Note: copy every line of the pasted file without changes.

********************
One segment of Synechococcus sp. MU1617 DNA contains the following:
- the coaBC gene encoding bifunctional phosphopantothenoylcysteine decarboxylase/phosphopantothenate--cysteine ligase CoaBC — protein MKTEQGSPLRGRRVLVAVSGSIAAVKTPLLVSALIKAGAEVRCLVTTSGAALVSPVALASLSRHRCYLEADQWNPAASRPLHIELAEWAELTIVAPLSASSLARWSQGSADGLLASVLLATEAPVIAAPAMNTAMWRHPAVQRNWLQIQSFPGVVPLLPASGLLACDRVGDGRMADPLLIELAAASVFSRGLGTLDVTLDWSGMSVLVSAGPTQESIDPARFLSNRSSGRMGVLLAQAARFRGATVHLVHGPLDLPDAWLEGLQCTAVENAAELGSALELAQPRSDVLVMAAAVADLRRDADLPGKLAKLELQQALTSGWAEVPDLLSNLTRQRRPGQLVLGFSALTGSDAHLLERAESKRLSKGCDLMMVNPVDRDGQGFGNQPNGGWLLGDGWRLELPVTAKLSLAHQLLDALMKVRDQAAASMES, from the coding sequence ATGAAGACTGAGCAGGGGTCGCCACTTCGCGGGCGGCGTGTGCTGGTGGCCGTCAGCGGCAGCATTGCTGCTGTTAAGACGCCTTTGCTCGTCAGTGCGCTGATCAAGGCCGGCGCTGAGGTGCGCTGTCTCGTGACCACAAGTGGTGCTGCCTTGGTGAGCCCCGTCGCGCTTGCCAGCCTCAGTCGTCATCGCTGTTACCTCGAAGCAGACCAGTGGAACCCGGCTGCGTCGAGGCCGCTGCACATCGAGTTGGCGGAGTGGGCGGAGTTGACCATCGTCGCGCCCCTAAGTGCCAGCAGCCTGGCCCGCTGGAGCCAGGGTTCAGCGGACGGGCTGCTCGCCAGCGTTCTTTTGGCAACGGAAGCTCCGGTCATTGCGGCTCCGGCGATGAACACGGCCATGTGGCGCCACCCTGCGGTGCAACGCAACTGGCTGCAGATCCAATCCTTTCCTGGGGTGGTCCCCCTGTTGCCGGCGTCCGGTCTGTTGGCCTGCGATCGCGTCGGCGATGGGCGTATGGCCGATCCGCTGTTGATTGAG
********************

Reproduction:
One segment of Synechococcus sp. MU1617 DNA contains the following:
- the coaBC gene encoding bifunctional phosphopantothenoylcysteine decarboxylase/phosphopantothenate--cysteine ligase CoaBC — protein MKTEQGSPLRGRRVLVAVSGSIAAVKTPLLVSALIKAGAEVRCLVTTSGAALVSPVALASLSRHRCYLEADQWNPAASRPLHIELAEWAELTIVAPLSASSLARWSQGSADGLLASVLLATEAPVIAAPAMNTAMWRHPAVQRNWLQIQSFPGVVPLLPASGLLACDRVGDGRMADPLLIELAAASVFSRGLGTLDVTLDWSGMSVLVSAGPTQESIDPARFLSNRSSGRMGVLLAQAARFRGATVHLVHGPLDLPDAWLEGLQCTAVENAAELGSALELAQPRSDVLVMAAAVADLRRDADLPGKLAKLELQQALTSGWAEVPDLLSNLTRQRRPGQLVLGFSALTGSDAHLLERAESKRLSKGCDLMMVNPVDRDGQGFGNQPNGGWLLGDGWRLELPVTAKLSLAHQLLDALMKVRDQAAASMES, from the coding sequence ATGAAGACTGAGCAGGGGTCGCCACTTCGCGGGCGGCGTGTGCTGGTGGCCGTCAGCGGCAGCATTGCTGCTGTTAAGACGCCTTTGCTCGTCAGTGCGCTGATCAAGGCCGGCGCTGAGGTGCGCTGTCTCGTGACCACAAGTGGTGCTGCCTTGGTGAGCCCCGTCGCGCTTGCCAGCCTCAGTCGTCATCGCTGTTACCTCGAAGCAGACCAGTGGAACCCGGCTGCGTCGAGGCCGCTGCACATCGAGTTGGCGGAGTGGGCGGAGTTGACCATCGTCGCGCCCCTAAGTGCCAGCAGCCTGGCCCGCTGGAGCCAGGGTTCAGCGGACGGGCTGCTCGCCAGCGTTCTTTTGGCAACGGAAGCTCCGGTCATTGCGGCTCCGGCGATGAACACGGCCATGTGGCGCCACCCTGCGGTGCAACGCAACTGGCTGCAGATCCAATCCTTTCCTGGGGTGGTCCCCCTGTTGCCGGCGTCCGGTCTGTTGGCCTGCGATCGCGTCGGCGATGGGCGTATGGCCGATCCGCTGTTGATTGAG